The relativity principle states that the laws of physics are the same in all rigid inertial frames, so observers in different inertial frames should be able to compare measurements after suitable coordinate transformations.
Figure C.1 shows the inertial coordinate system and the “primed” system moving with a constant velocity along their common -axis. The planes and always coincide with the planes and , and clocks in both frames were synchronized by setting at the instant when .
An event is an observable confined to one point in space and time, such as a camera flash firing. The event coordinates in and are and , respectively.
According to “everyday” Galilean relativity, the event coordinates in are related to those in by the Galilean transform
However, everyday experience with slowly moving objects cannot be extrapolated to speeds approaching the vacuum speed of light . Everyday experience suggests that in all inertial frames, so Isaac Newton believed in “absolute, true, and mathematical time, in and of itself and of its own nature, without reference to anything external.” If and , parallel velocities simply add. The speed of a photon emitted in the -direction by a flash at rest in the system will be seen by an observer in the frame as
Thus Galilean relativity is inconsistent with both observation and Maxwell’s equations, which correctly predict that the speed of light in a vacuum is the same for all observers in all inertial frames (), regardless of their relative velocities . Apparently time is not absolute, and identical clocks in the and frames do not run at the same rates: .
The Lorentz transform is the only coordinate transform consistent with both relativity and the existence of some still-unspecified invariant speed (for example, the vacuum speed of light, or even ). The assumption that there exists some invariant speed is actually weaker than assuming because it turns out that reduces the Lorentz transform to the Galilean transform.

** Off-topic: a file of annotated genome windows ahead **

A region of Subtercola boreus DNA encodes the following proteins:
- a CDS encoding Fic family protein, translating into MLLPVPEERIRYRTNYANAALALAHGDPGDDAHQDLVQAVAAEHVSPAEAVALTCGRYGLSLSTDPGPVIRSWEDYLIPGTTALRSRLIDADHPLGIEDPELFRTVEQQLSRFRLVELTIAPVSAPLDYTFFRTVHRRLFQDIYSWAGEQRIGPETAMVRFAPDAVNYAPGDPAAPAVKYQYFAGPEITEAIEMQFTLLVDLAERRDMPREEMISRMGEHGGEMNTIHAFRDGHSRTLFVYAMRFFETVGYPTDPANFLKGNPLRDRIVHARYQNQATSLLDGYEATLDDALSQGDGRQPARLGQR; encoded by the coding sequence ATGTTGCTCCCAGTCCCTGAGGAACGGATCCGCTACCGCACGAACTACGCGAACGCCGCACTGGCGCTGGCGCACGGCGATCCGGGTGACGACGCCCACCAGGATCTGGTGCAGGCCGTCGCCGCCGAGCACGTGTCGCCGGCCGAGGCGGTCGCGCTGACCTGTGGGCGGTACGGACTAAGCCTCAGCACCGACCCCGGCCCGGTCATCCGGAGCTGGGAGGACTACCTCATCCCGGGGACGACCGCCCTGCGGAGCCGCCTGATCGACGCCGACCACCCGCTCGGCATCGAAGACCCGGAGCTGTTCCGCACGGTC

space is homogeneous, and
space is isotropic.
These assumptions say that the laws of physics are invariant under translation and rotation of the coordinate frames.
Homogeneity implies that any transformation from one inertial frame to another must be linear; that is, where and are constants. Adding nonlinear terms (e.g., ) would cause the transform itself to vary under coordinate translations, so in a homogeneous space. Because the coordinate frames were chosen such that when , linearity also requires that , leaving , where is a still-unspecified scale factor.
Isotropy implies that the observers in both frames agree on their relative speed because a 180 coordinate rotation exchanges the roles of the two frames. That rotation should have no effect if space is isotropic, so implies and only is consistent with isotropy. The negative solution can be rejected because it implies even when . These arguments can also be applied to and , so the Lorentz transform for the and coordinates is
in agreement with the Galilean transform (Equation C.1).
For the -coordinate, linearity requires
where and are still-unspecified constant scale factors. In Galilean relativity, .
Invoking isotropy and reversing the directions of and gives
and reversing the roles of the two frames gives